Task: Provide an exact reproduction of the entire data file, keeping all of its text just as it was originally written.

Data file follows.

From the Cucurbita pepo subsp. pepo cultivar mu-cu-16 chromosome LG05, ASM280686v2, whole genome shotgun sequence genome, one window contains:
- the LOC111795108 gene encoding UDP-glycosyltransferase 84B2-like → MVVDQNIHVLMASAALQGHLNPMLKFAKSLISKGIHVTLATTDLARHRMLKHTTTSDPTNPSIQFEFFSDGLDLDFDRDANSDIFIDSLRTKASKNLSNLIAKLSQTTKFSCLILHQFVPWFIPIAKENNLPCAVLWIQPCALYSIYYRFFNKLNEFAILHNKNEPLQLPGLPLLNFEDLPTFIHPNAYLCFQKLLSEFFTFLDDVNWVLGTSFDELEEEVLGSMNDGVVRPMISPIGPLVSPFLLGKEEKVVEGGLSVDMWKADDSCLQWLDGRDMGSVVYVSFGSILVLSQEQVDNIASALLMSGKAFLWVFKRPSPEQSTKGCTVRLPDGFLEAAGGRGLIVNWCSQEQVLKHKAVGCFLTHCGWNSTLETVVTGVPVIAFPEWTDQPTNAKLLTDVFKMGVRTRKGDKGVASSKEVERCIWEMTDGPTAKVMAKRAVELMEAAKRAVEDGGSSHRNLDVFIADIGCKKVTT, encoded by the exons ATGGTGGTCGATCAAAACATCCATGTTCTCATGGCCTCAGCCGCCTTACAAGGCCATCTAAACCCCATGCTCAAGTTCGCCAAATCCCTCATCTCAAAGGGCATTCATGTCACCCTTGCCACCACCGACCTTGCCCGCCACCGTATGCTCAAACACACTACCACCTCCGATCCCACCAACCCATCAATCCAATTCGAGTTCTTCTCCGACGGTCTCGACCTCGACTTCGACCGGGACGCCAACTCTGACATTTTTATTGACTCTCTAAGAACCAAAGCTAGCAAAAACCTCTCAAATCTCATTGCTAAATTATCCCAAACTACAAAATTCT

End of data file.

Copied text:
From the Cucurbita pepo subsp. pepo cultivar mu-cu-16 chromosome LG05, ASM280686v2, whole genome shotgun sequence genome, one window contains:
- the LOC111795108 gene encoding UDP-glycosyltransferase 84B2-like → MVVDQNIHVLMASAALQGHLNPMLKFAKSLISKGIHVTLATTDLARHRMLKHTTTSDPTNPSIQFEFFSDGLDLDFDRDANSDIFIDSLRTKASKNLSNLIAKLSQTTKFSCLILHQFVPWFIPIAKENNLPCAVLWIQPCALYSIYYRFFNKLNEFAILHNKNEPLQLPGLPLLNFEDLPTFIHPNAYLCFQKLLSEFFTFLDDVNWVLGTSFDELEEEVLGSMNDGVVRPMISPIGPLVSPFLLGKEEKVVEGGLSVDMWKADDSCLQWLDGRDMGSVVYVSFGSILVLSQEQVDNIASALLMSGKAFLWVFKRPSPEQSTKGCTVRLPDGFLEAAGGRGLIVNWCSQEQVLKHKAVGCFLTHCGWNSTLETVVTGVPVIAFPEWTDQPTNAKLLTDVFKMGVRTRKGDKGVASSKEVERCIWEMTDGPTAKVMAKRAVELMEAAKRAVEDGGSSHRNLDVFIADIGCKKVTT, encoded by the exons ATGGTGGTCGATCAAAACATCCATGTTCTCATGGCCTCAGCCGCCTTACAAGGCCATCTAAACCCCATGCTCAAGTTCGCCAAATCCCTCATCTCAAAGGGCATTCATGTCACCCTTGCCACCACCGACCTTGCCCGCCACCGTATGCTCAAACACACTACCACCTCCGATCCCACCAACCCATCAATCCAATTCGAGTTCTTCTCCGACGGTCTCGACCTCGACTTCGACCGGGACGCCAACTCTGACATTTTTATTGACTCTCTAAGAACCAAAGCTAGCAAAAACCTCTCAAATCTCATTGCTAAATTATCCCAAACTACAAAATTCT